Converting to fiscal years, using SAS

Often when analyzing data for annual reports, you need to summarize by fiscal year but people normally enter calendar dates. Also, if you didn’t know, now you know …

SAS and Excel use different date formats

If you have uploaded your data from an Excel file, you want to convert from an Excel date to a SAS date by subtracting 21, 916. This is because the reference date from which days are numbered in excel is January 1, 1900 and in SAS it is January 1, 1960. Coincidentally, 365.25*60 = 21,915 and at the century mark, we get shorted one day because 1900, 2000 etc. do not have a February 29. It’s true. Look it up. You can also read this article on SAS and Excel dates by Erik Tilanus. Or you can just quit being difficult and subtract 21,916.

Use four functions to find fiscal year

Annoyingly, my data were read in as character data, even though it was the number of days since January 1, 1900 which is definitely a number.

Function 1: Use input to convert data from character to numeric

The input function can be used to either convert data from character to numeric or vice versa. Simply include two parameters, the name of the variable you are reading in and the informat. Since I am creating a new variable, I may as well subtract the 21,916 from it at the same time.

Functions 2 and 3: Year and Month

If your fiscal year started in January, you wouldn’t be doing this, so clearly you need to get the month and year from your date. These are pretty obvious functions. Year gives you the year, and month gives you -wait for it – the month. Just give the name of the variable holding your date.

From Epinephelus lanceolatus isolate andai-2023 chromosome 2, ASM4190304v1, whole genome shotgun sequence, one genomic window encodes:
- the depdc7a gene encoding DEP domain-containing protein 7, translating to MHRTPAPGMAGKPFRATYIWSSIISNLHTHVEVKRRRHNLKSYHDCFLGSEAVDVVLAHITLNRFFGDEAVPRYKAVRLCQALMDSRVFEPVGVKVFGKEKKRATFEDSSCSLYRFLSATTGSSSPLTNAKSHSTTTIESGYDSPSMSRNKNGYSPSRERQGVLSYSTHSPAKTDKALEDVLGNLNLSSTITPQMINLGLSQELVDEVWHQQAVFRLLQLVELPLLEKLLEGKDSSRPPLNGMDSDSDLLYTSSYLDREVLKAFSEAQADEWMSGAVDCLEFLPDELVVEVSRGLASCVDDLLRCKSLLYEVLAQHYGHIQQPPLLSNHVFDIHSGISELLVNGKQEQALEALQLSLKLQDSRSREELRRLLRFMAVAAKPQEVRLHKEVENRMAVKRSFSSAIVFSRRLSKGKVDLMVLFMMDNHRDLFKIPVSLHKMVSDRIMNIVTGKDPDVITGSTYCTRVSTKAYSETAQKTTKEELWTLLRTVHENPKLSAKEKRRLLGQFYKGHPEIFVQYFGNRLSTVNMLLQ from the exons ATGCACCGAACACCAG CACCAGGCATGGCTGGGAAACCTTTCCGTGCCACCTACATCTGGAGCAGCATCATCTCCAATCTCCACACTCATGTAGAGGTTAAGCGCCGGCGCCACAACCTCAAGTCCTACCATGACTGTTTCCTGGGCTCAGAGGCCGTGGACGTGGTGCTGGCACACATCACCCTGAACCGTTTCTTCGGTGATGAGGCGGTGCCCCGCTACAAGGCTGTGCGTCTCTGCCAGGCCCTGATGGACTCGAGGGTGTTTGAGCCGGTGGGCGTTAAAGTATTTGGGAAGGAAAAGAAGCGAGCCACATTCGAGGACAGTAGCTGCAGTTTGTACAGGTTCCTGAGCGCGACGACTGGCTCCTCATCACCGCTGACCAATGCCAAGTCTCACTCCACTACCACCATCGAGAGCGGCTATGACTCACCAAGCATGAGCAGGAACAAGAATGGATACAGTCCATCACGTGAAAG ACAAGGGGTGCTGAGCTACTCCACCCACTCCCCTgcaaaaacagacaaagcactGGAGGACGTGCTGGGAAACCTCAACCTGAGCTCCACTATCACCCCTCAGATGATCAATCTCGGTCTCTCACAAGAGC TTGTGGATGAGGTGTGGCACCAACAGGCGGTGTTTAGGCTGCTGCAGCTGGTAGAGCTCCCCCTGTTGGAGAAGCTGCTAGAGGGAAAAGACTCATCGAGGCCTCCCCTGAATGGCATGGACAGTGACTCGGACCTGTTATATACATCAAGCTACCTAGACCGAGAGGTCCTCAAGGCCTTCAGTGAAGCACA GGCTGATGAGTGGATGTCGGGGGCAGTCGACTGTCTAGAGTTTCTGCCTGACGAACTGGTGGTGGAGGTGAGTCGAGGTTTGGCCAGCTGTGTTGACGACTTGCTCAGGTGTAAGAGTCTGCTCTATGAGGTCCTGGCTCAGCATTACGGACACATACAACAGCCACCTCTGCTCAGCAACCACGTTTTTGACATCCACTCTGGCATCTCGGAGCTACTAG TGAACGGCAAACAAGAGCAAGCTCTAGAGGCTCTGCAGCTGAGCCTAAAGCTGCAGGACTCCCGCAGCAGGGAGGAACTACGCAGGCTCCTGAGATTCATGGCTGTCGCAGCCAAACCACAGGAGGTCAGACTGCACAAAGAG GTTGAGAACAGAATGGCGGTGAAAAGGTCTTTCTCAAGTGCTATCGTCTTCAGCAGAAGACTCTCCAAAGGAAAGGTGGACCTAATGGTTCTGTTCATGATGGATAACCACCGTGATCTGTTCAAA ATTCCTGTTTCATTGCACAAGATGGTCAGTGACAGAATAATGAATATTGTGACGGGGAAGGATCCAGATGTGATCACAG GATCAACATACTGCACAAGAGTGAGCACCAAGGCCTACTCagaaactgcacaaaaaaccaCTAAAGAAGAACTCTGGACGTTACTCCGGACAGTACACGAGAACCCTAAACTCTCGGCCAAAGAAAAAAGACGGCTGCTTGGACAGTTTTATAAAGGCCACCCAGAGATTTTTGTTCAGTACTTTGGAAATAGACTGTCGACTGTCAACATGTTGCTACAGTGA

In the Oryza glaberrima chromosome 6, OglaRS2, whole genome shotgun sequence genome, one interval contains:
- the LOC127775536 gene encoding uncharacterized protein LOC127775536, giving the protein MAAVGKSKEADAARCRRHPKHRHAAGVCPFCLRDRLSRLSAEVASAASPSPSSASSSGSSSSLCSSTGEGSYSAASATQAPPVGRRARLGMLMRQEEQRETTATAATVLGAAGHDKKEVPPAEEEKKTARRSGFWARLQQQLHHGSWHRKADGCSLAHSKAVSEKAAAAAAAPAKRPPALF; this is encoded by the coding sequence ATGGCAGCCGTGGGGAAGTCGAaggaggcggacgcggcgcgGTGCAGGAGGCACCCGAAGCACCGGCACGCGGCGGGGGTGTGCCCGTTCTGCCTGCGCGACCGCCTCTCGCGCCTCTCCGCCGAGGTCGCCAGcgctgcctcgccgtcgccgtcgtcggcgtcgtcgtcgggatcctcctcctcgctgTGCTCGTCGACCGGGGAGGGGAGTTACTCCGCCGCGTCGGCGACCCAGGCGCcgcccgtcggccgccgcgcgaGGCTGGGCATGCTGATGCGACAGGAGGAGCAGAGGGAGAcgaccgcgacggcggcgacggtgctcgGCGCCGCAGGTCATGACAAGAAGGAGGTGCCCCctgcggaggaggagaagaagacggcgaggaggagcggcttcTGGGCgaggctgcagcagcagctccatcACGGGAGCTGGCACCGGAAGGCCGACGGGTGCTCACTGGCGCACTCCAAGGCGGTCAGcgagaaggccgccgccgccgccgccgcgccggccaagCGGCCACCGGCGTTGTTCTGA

Function 4 : Use CATX to create a fiscal year variable

There is certainly more than one way to do this. If, for example, you wanted fiscal year 2020-21 to be referred to as 2020, you could just have something like:

if appmonth < 10 then fiscal_year = appyear ;
else fiscal_year = appyear + 1;

I can certainly see how you might want to do that if, for example, you were going to correlate year with some other variable and needed a numeric variable. In general, though, I find it a bit confusing when a date is January 24, 2022 and the year shows 2021.

The CATX function will concatenate any variables. The first parameter is what you want as a delimiter between the variables. You could use a space, but here I wanted a dash so that the result is something like 2021-2022.

For the current dataset, the fiscal year runs from October 1 to September 30 of the following year, so, if the month is less than 10, the beginning of the fiscal year was the prior year and the fiscal year ends in the year of the application date. If the month is 10 or greater, the beginning of the fiscal year is that year and the end of the fiscal year is the following year.

data test2 ;
set mydata.fixdata22 ;
app_date = input(application_date, 8.) – 21916 ;
appyear = year(app_date) ;
appmonth = month(app_date) ;
if appmonth < 10 then fiscal_year = catx(“-“, appyear -1, appyear) ;
else fiscal_year = catx(“-“, appyear, appyear +1);

So, that’s it. Now you have a new variable that allows you to subset and report on your data by fiscal year.

I wrote this post because my first thought of how to do this was embarrassingly complicated. I honestly don’t know what I was thinking. It involved multiple arrays and a Do-loop and then I gave it 30 seconds more thought and realized the solution was actually super easy.

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